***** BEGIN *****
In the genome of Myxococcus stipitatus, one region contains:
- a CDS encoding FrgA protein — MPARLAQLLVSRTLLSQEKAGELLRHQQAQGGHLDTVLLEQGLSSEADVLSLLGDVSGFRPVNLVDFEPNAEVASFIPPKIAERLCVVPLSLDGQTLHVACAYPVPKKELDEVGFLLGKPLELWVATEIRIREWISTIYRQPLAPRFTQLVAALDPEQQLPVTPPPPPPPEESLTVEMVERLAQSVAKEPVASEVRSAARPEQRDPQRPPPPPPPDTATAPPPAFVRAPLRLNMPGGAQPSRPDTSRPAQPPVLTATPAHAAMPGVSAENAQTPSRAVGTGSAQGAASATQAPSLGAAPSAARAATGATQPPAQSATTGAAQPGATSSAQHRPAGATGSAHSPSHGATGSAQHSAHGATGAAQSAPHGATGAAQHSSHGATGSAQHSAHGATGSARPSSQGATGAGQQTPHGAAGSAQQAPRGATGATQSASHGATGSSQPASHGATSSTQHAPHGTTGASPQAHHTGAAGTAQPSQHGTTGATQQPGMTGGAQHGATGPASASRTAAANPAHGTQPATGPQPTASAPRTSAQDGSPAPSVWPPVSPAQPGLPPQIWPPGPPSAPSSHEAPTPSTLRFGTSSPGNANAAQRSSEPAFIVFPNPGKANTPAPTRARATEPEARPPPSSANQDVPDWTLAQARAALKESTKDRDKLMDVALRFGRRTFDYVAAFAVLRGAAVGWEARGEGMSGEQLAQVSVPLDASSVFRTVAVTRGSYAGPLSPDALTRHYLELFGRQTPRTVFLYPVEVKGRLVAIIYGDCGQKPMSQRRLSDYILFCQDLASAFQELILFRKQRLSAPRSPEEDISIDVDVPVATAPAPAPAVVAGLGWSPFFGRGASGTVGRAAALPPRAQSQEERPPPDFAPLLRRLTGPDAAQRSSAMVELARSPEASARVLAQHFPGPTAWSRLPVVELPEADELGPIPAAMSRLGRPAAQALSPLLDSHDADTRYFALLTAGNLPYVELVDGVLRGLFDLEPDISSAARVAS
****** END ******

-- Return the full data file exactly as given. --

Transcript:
In the genome of Myxococcus stipitatus, one region contains:
- a CDS encoding FrgA protein — MPARLAQLLVSRTLLSQEKAGELLRHQQAQGGHLDTVLLEQGLSSEADVLSLLGDVSGFRPVNLVDFEPNAEVASFIPPKIAERLCVVPLSLDGQTLHVACAYPVPKKELDEVGFLLGKPLELWVATEIRIREWISTIYRQPLAPRFTQLVAALDPEQQLPVTPPPPPPPEESLTVEMVERLAQSVAKEPVASEVRSAARPEQRDPQRPPPPPPPDTATAPPPAFVRAPLRLNMPGGAQPSRPDTSRPAQPPVLTATPAHAAMPGVSAENAQTPSRAVGTGSAQGAASATQAPSLGAAPSAARAATGATQPPAQSATTGAAQPGATSSAQHRPAGATGSAHSPSHGATGSAQHSAHGATGAAQSAPHGATGAAQHSSHGATGSAQHSAHGATGSARPSSQGATGAGQQTPHGAAGSAQQAPRGATGATQSASHGATGSSQPASHGATSSTQHAPHGTTGASPQAHHTGAAGTAQPSQHGTTGATQQPGMTGGAQHGATGPASASRTAAANPAHGTQPATGPQPTASAPRTSAQDGSPAPSVWPPVSPAQPGLPPQIWPPGPPSAPSSHEAPTPSTLRFGTSSPGNANAAQRSSEPAFIVFPNPGKANTPAPTRARATEPEARPPPSSANQDVPDWTLAQARAALKESTKDRDKLMDVALRFGRRTFDYVAAFAVLRGAAVGWEARGEGMSGEQLAQVSVPLDASSVFRTVAVTRGSYAGPLSPDALTRHYLELFGRQTPRTVFLYPVEVKGRLVAIIYGDCGQKPMSQRRLSDYILFCQDLASAFQELILFRKQRLSAPRSPEEDISIDVDVPVATAPAPAPAVVAGLGWSPFFGRGASGTVGRAAALPPRAQSQEERPPPDFAPLLRRLTGPDAAQRSSAMVELARSPEASARVLAQHFPGPTAWSRLPVVELPEADELGPIPAAMSRLGRPAAQALSPLLDSHDADTRYFALLTAGNLPYVELVDGVLRGLFDLEPDISSAARVAS